Elisabeth Svendsen, donkeys’ savior, dies

Elisabeth Svendsen, who turned a concern for neglected beasts of burden into the Donkey Sanctuary, a sprawling British charity that has rescued thousands of mistreated and overworked equines in the United Kingdom and worldwide, died May 11 after a stroke. She was 81.

Mrs. Svendsen was running a hotel in rural England and planning to become a donkey breeder when she bought her first donkey, Naughty Face, in 1969. Then she saw seven of the creatures held at a livestock auction in a cramped, lice-ridden pen. Horrified, she resolved to become a donkey savior.

“Donkeys have worked so hard for man but have been downtrodden all their lives, and it seemed no one was doing anything for them,” Mrs. Svendsen told a newspaper in Plymouth, England, in 1998. “Someone had to champion donkeys’ causes and give the help they needed.”

She began collecting blind donkeys, old donkeys, obese donkeys, donkeys with breathing problems. By 1973, she had 38 under her care, and the cost was becoming prohibitive.

Then she received a call from a lawyer who said she had received an inheritance from a stranger, an elderly woman named Violet Philpin.

Philpin had bequeathed her 204 donkeys. “That’s when I stopped being a hotelier and took up donkeys,” Mrs. Svendsen later said. “I had no choice.”

She founded the Donkey Sanctuary, a charity that has since grown into what is perhaps the largest donkey-advocacy organization in the world. Headquartered at a seaside farm in Devon, England, it has taken in 14,500 needy donkeys over the past four decades and currently employs more than 500 employees around the world.

The animals have arrived with mutilated ears and festering sores. Some were simply abandoned at the end of long careers pulling carts and carrying heavy loads. At least one came with a case of alcoholism; his name was Bracken, and he was a mean drunk who bit off a woman’s finger while under the influence.

“It’s rather amusing, no doubt, for pub owners and their clientele to watch a donkey clamp its lips around a dimpled glass pint mug and swill it down in one go,” Mrs. Svendsen told the Associated Press in 1996. “But it’s a very different matter when the donkey gets aggressive and has to be sent to us for drying out.”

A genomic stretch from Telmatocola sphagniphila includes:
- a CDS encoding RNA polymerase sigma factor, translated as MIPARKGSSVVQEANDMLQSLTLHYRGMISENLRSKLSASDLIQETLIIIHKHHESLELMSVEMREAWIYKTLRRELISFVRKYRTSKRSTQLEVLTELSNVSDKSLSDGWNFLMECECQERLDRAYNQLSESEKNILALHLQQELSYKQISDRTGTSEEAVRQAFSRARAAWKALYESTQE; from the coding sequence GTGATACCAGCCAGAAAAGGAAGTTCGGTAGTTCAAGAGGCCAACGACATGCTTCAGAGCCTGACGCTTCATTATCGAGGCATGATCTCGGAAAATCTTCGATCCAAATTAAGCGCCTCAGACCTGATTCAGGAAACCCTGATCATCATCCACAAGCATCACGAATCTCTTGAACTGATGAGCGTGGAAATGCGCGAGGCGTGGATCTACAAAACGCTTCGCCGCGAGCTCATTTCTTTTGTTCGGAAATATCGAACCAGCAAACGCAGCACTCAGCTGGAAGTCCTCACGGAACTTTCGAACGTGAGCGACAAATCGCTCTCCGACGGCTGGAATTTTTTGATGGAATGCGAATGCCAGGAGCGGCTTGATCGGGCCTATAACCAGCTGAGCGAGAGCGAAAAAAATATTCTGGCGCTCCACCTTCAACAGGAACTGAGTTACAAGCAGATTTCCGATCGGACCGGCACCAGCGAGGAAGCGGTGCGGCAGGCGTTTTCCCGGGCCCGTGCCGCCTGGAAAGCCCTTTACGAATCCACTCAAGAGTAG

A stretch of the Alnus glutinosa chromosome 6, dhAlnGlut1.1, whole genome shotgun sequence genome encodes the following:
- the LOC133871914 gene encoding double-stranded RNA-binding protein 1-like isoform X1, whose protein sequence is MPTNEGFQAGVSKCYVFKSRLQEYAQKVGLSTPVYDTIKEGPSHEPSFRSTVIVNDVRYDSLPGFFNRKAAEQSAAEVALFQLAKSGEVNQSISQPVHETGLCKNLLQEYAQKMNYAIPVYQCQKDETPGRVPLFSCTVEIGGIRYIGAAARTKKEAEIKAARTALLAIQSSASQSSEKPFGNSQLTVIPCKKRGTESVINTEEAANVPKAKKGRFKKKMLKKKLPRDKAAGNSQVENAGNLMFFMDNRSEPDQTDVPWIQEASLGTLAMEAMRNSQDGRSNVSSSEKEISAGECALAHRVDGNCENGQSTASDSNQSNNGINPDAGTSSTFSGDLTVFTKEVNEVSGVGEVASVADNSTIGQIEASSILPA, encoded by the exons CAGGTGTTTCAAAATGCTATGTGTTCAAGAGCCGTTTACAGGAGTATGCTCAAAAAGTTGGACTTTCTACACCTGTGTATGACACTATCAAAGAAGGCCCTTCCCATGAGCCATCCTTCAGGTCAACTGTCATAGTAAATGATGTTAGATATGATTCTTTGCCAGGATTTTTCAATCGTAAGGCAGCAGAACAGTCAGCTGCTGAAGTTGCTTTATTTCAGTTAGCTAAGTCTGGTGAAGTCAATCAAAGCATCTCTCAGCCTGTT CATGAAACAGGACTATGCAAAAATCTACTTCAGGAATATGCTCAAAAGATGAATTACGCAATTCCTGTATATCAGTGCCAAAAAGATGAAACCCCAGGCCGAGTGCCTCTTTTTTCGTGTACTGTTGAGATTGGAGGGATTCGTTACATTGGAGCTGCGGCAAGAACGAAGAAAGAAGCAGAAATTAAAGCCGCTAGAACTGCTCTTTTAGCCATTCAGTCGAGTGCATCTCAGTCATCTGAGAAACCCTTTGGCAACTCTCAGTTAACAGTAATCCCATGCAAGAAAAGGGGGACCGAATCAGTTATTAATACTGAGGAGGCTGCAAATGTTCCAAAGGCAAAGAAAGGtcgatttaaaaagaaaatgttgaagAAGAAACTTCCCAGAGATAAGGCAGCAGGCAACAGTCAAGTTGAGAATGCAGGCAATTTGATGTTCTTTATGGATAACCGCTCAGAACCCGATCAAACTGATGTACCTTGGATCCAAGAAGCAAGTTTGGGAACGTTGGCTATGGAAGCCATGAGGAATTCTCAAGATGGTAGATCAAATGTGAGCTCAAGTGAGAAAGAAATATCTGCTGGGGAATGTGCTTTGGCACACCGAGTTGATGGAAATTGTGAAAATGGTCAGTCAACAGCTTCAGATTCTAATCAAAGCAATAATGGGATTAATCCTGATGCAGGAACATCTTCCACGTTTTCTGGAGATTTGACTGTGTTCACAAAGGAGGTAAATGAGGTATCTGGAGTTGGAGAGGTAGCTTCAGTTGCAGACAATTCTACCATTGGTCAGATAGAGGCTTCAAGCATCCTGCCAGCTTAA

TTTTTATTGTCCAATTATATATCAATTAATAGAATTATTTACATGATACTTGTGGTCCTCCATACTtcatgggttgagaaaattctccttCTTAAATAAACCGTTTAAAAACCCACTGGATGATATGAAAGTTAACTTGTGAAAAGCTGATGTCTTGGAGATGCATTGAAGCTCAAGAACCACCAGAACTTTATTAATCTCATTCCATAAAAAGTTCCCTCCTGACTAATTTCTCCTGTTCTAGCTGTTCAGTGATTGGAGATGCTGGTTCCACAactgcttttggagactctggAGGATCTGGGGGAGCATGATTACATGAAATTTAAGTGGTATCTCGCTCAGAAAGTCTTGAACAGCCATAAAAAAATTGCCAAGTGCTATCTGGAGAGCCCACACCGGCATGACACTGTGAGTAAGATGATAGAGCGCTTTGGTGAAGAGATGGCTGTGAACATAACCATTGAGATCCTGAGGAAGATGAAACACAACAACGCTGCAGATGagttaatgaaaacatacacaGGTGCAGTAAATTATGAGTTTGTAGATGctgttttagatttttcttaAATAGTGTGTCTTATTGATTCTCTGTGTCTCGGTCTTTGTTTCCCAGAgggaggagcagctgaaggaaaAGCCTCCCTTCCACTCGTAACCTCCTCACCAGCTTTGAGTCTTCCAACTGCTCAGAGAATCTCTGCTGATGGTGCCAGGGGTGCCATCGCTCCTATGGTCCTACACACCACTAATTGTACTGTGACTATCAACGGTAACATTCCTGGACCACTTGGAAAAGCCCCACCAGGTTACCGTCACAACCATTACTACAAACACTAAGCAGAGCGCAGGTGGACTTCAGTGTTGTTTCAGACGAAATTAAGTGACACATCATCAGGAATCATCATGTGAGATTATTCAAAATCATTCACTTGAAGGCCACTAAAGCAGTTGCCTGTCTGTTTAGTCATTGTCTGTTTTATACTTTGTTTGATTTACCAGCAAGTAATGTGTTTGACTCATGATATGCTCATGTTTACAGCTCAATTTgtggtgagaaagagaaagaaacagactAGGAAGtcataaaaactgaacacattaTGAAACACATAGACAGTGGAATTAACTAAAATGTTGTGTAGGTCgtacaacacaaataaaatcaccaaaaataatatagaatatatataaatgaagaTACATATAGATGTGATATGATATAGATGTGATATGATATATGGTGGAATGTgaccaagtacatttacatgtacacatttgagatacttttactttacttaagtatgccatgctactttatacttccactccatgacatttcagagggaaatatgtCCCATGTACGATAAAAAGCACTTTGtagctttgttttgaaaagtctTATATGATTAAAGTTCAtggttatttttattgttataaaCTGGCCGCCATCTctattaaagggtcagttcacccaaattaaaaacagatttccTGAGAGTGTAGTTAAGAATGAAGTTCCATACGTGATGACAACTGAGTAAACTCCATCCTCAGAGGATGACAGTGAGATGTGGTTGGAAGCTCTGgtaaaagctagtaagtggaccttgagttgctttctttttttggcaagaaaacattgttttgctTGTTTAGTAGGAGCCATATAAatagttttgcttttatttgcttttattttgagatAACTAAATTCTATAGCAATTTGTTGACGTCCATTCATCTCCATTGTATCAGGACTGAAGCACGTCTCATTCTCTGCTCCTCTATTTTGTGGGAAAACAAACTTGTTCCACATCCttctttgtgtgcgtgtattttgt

The charity has tapped a deep reservoir of donkey affection, receiving about $36.5 million in 2009, mostly from donations and bequests. The sanctuary features all-you-can-eat accommodations and a state-of-the-art veterinary hospital and research center.

The charity also has 60 employees who roam the United Kingdom to investigate complaints of abuse.

The organization keeps special watch over the approximately 1,000 donkeys-for-hire that traditionally give rides to children on holiday at British beaches, and it sponsors an annual beach-donkey beauty contest to reward owners for attention to animal welfare. Among the awards is one for best-trimmed feet.

As donkey abuse became less of a problem close to home, Mrs. Svendsen began to focus her efforts elsewhere, especially countries in Asia and Africa, where tens of millions of donkeys fetch water and haul goods to market.

Her charity has worked in more than a dozen countries, dispatching mobile donkey-care clinics to India, Kenya, Mexico and elsewhere.

Mrs. Svendsen established a specialty clinic in Ethi­o­pia, where donkeys’ average life span is only nine years, compared with more than 30 in Britain. She hoped the hospital, complete with a donkey emergency room and a donkey-powered ambulance, would help extend the creatures’ lives.

“We have many critics,” Mrs. Svendsen once wrote, “those who feel the money we spend on donkeys could be better spent on old people, young people, on battered babies, the list is endless. All worthy causes, but my love is donkeys and it is to them I wish my efforts to go.”

Elisabeth Doreen Knowles was born Jan. 23, 1930 in Yorkshire.

She became enamored of donkeys when she was a girl. “They had such soft, warm muzzles, such beautiful, trusting eyes, and they seemed to look at me as if perhaps they knew what was going to happen in the future,” she said.

She worked as a teacher and a secretary before she and her husband, Niels, started a family. They devised a dryer for baby diapers, sold their invention to a manufacturer and used the money to buy a hotel in Devon in 1966.

She and her husband later divorced.

Survivors include their four children, Clive, Lise, Sarah and Paul, who is head of the Donkey Sanctuary’s European operations; eight grandchildren; and two great-grandchildren.

In the mid-1970s, Mrs. Svendsen founded a sister charity, a therapeutic donkey-riding center for children with disabilities.

She retired in 2007 after writing more than a dozen books, including children’s tales and the autobiographical volumes “Down Among the Donkeys” (1981) and “For the Love of Donkeys” (1993).

“Donkeys are humble. They never ask for anything, yet they are always derided,” she said. “I just think they’re the most lovely, put-upon animals.”

Emma Brown writes about D.C. education and about people with a stake in schools, including teachers, parents and kids.
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